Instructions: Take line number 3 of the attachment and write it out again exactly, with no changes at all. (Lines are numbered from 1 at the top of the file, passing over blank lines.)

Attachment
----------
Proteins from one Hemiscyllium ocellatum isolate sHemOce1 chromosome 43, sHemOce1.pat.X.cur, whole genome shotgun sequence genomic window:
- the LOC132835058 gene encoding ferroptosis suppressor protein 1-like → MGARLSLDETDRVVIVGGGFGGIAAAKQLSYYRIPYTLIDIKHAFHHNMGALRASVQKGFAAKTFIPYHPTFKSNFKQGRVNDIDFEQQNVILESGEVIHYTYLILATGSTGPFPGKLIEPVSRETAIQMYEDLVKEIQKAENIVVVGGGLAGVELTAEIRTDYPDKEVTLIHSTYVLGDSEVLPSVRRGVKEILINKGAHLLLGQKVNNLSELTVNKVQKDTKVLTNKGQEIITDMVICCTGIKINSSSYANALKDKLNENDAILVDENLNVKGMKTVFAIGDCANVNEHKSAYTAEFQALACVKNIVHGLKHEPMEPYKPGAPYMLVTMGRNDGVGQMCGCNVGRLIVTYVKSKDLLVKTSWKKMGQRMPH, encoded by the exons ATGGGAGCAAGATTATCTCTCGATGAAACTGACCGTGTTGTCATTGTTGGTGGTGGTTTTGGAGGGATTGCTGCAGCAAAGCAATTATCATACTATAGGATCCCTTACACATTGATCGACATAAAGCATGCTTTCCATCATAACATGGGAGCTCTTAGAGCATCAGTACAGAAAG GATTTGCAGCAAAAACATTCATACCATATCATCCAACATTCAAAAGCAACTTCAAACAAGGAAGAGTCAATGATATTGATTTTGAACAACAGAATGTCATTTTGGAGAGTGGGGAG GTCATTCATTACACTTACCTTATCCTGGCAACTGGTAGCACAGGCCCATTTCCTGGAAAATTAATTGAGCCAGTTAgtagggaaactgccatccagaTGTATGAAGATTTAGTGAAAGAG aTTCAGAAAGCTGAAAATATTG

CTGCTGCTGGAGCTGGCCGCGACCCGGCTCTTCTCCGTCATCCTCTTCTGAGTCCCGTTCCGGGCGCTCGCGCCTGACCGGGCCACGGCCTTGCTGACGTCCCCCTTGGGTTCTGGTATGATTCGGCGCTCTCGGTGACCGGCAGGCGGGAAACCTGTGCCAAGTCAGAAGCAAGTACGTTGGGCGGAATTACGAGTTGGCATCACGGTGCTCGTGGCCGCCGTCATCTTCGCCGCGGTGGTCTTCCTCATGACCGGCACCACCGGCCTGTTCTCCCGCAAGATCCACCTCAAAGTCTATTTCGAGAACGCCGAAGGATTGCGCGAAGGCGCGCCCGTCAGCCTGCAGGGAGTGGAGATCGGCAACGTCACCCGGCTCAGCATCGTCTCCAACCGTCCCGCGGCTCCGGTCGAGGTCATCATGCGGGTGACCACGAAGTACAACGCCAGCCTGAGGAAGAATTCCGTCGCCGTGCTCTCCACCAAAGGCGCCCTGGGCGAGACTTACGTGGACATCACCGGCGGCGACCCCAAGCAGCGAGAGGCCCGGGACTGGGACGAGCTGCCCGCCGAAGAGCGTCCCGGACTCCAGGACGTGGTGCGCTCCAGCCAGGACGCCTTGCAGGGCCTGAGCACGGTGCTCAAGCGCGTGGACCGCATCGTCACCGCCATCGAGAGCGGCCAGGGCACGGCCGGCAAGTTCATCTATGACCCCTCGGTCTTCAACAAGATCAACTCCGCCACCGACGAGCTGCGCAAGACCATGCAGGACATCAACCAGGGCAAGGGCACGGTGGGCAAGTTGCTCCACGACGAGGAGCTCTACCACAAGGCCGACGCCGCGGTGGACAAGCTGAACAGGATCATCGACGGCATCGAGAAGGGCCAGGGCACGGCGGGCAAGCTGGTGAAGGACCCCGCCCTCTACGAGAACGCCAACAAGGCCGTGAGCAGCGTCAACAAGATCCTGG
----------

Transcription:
CTGCTGCTGGAGCTGGCCGCGACCCGGCTCTTCTCCGTCATCCTCTTCTGAGTCCCGTTCCGGGCGCTCGCGCCTGACCGGGCCACGGCCTTGCTGACGTCCCCCTTGGGTTCTGGTATGATTCGGCGCTCTCGGTGACCGGCAGGCGGGAAACCTGTGCCAAGTCAGAAGCAAGTACGTTGGGCGGAATTACGAGTTGGCATCACGGTGCTCGTGGCCGCCGTCATCTTCGCCGCGGTGGTCTTCCTCATGACCGGCACCACCGGCCTGTTCTCCCGCAAGATCCACCTCAAAGTCTATTTCGAGAACGCCGAAGGATTGCGCGAAGGCGCGCCCGTCAGCCTGCAGGGAGTGGAGATCGGCAACGTCACCCGGCTCAGCATCGTCTCCAACCGTCCCGCGGCTCCGGTCGAGGTCATCATGCGGGTGACCACGAAGTACAACGCCAGCCTGAGGAAGAATTCCGTCGCCGTGCTCTCCACCAAAGGCGCCCTGGGCGAGACTTACGTGGACATCACCGGCGGCGACCCCAAGCAGCGAGAGGCCCGGGACTGGGACGAGCTGCCCGCCGAAGAGCGTCCCGGACTCCAGGACGTGGTGCGCTCCAGCCAGGACGCCTTGCAGGGCCTGAGCACGGTGCTCAAGCGCGTGGACCGCATCGTCACCGCCATCGAGAGCGGCCAGGGCACGGCCGGCAAGTTCATCTATGACCCCTCGGTCTTCAACAAGATCAACTCCGCCACCGACGAGCTGCGCAAGACCATGCAGGACATCAACCAGGGCAAGGGCACGGTGGGCAAGTTGCTCCACGACGAGGAGCTCTACCACAAGGCCGACGCCGCGGTGGACAAGCTGAACAGGATCATCGACGGCATCGAGAAGGGCCAGGGCACGGCGGGCAAGCTGGTGAAGGACCCCGCCCTCTACGAGAACGCCAACAAGGCCGTGAGCAGCGTCAACAAGATCCTGG